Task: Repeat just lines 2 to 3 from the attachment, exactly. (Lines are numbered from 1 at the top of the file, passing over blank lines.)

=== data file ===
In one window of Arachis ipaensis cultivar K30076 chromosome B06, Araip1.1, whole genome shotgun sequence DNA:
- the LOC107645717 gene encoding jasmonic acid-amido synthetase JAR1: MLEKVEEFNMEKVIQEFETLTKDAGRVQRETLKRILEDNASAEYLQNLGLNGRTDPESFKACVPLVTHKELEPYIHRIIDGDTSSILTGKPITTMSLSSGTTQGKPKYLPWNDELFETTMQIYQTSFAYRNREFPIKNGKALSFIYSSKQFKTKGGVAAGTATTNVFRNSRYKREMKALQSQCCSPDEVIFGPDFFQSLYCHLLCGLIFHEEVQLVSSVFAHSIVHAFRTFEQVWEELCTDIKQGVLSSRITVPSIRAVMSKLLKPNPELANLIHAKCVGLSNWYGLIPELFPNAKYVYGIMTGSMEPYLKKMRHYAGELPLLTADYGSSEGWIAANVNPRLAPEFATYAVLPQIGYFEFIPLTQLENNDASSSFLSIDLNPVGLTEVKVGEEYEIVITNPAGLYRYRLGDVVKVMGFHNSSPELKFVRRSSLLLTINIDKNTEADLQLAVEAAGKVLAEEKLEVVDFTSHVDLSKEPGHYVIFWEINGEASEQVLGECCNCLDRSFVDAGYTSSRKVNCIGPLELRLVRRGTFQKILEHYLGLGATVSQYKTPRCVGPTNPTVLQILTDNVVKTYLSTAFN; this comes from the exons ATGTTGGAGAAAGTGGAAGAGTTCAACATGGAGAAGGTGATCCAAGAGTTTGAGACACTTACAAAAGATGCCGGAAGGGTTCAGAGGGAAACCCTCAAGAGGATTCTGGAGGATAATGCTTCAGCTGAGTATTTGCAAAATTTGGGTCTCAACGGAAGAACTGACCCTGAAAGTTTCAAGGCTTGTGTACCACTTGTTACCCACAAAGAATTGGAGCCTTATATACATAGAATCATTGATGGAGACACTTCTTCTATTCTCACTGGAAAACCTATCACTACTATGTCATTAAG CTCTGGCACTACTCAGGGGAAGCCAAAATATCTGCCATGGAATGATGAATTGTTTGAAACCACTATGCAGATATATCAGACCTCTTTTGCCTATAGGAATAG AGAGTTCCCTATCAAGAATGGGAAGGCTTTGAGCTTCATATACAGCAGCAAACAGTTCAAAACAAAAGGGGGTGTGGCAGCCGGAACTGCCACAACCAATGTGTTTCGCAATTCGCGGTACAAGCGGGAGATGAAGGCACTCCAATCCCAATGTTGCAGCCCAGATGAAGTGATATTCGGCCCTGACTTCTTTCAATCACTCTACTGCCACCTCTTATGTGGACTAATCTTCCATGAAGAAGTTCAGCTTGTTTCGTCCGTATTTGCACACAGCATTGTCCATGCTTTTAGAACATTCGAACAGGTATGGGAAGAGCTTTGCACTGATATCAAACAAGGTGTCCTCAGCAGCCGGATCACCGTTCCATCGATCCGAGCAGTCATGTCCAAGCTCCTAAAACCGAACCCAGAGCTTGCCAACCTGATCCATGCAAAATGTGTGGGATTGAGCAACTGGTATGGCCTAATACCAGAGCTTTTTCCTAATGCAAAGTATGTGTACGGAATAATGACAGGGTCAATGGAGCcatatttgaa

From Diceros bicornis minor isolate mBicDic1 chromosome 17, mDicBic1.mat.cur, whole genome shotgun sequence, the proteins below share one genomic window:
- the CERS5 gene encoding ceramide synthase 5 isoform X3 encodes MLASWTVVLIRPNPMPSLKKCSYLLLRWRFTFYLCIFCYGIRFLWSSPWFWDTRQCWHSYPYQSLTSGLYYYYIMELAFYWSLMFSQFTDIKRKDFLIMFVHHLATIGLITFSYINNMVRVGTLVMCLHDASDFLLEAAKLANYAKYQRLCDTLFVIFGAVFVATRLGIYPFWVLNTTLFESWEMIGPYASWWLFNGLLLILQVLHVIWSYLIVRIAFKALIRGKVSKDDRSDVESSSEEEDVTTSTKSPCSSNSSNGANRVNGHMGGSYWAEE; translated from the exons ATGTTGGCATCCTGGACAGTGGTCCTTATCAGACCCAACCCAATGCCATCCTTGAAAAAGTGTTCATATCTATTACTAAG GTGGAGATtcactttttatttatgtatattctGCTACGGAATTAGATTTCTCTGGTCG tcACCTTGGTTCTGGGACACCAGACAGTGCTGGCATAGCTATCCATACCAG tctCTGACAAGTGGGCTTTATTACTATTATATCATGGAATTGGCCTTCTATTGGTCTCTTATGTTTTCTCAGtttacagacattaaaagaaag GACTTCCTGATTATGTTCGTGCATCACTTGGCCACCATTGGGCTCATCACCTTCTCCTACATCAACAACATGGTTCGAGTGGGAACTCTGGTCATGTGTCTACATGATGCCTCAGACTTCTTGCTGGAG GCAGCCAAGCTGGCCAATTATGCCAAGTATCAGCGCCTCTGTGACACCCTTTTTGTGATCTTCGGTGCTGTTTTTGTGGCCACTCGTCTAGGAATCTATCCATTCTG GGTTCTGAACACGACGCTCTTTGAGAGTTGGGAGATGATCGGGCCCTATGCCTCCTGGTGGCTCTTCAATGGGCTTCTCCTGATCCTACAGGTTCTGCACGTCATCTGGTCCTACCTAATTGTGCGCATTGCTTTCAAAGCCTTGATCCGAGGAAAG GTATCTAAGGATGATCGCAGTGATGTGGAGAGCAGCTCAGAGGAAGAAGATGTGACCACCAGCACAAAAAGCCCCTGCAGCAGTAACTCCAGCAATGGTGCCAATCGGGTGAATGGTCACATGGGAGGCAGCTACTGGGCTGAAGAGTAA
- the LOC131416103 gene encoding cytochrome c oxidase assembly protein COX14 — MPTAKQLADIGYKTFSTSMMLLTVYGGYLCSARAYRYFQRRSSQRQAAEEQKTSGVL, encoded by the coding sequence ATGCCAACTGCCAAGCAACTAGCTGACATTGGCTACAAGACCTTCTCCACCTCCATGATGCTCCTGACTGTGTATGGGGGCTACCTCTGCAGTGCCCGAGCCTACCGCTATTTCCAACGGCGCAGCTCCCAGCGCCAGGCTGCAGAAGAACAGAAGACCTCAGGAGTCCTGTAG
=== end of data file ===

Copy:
- the LOC107645717 gene encoding jasmonic acid-amido synthetase JAR1: MLEKVEEFNMEKVIQEFETLTKDAGRVQRETLKRILEDNASAEYLQNLGLNGRTDPESFKACVPLVTHKELEPYIHRIIDGDTSSILTGKPITTMSLSSGTTQGKPKYLPWNDELFETTMQIYQTSFAYRNREFPIKNGKALSFIYSSKQFKTKGGVAAGTATTNVFRNSRYKREMKALQSQCCSPDEVIFGPDFFQSLYCHLLCGLIFHEEVQLVSSVFAHSIVHAFRTFEQVWEELCTDIKQGVLSSRITVPSIRAVMSKLLKPNPELANLIHAKCVGLSNWYGLIPELFPNAKYVYGIMTGSMEPYLKKMRHYAGELPLLTADYGSSEGWIAANVNPRLAPEFATYAVLPQIGYFEFIPLTQLENNDASSSFLSIDLNPVGLTEVKVGEEYEIVITNPAGLYRYRLGDVVKVMGFHNSSPELKFVRRSSLLLTINIDKNTEADLQLAVEAAGKVLAEEKLEVVDFTSHVDLSKEPGHYVIFWEINGEASEQVLGECCNCLDRSFVDAGYTSSRKVNCIGPLELRLVRRGTFQKILEHYLGLGATVSQYKTPRCVGPTNPTVLQILTDNVVKTYLSTAFN; this comes from the exons ATGTTGGAGAAAGTGGAAGAGTTCAACATGGAGAAGGTGATCCAAGAGTTTGAGACACTTACAAAAGATGCCGGAAGGGTTCAGAGGGAAACCCTCAAGAGGATTCTGGAGGATAATGCTTCAGCTGAGTATTTGCAAAATTTGGGTCTCAACGGAAGAACTGACCCTGAAAGTTTCAAGGCTTGTGTACCACTTGTTACCCACAAAGAATTGGAGCCTTATATACATAGAATCATTGATGGAGACACTTCTTCTATTCTCACTGGAAAACCTATCACTACTATGTCATTAAG CTCTGGCACTACTCAGGGGAAGCCAAAATATCTGCCATGGAATGATGAATTGTTTGAAACCACTATGCAGATATATCAGACCTCTTTTGCCTATAGGAATAG AGAGTTCCCTATCAAGAATGGGAAGGCTTTGAGCTTCATATACAGCAGCAAACAGTTCAAAACAAAAGGGGGTGTGGCAGCCGGAACTGCCACAACCAATGTGTTTCGCAATTCGCGGTACAAGCGGGAGATGAAGGCACTCCAATCCCAATGTTGCAGCCCAGATGAAGTGATATTCGGCCCTGACTTCTTTCAATCACTCTACTGCCACCTCTTATGTGGACTAATCTTCCATGAAGAAGTTCAGCTTGTTTCGTCCGTATTTGCACACAGCATTGTCCATGCTTTTAGAACATTCGAACAGGTATGGGAAGAGCTTTGCACTGATATCAAACAAGGTGTCCTCAGCAGCCGGATCACCGTTCCATCGATCCGAGCAGTCATGTCCAAGCTCCTAAAACCGAACCCAGAGCTTGCCAACCTGATCCATGCAAAATGTGTGGGATTGAGCAACTGGTATGGCCTAATACCAGAGCTTTTTCCTAATGCAAAGTATGTGTACGGAATAATGACAGGGTCAATGGAGCcatatttgaa

From Diceros bicornis minor isolate mBicDic1 chromosome 17, mDicBic1.mat.cur, whole genome shotgun sequence, the proteins below share one genomic window: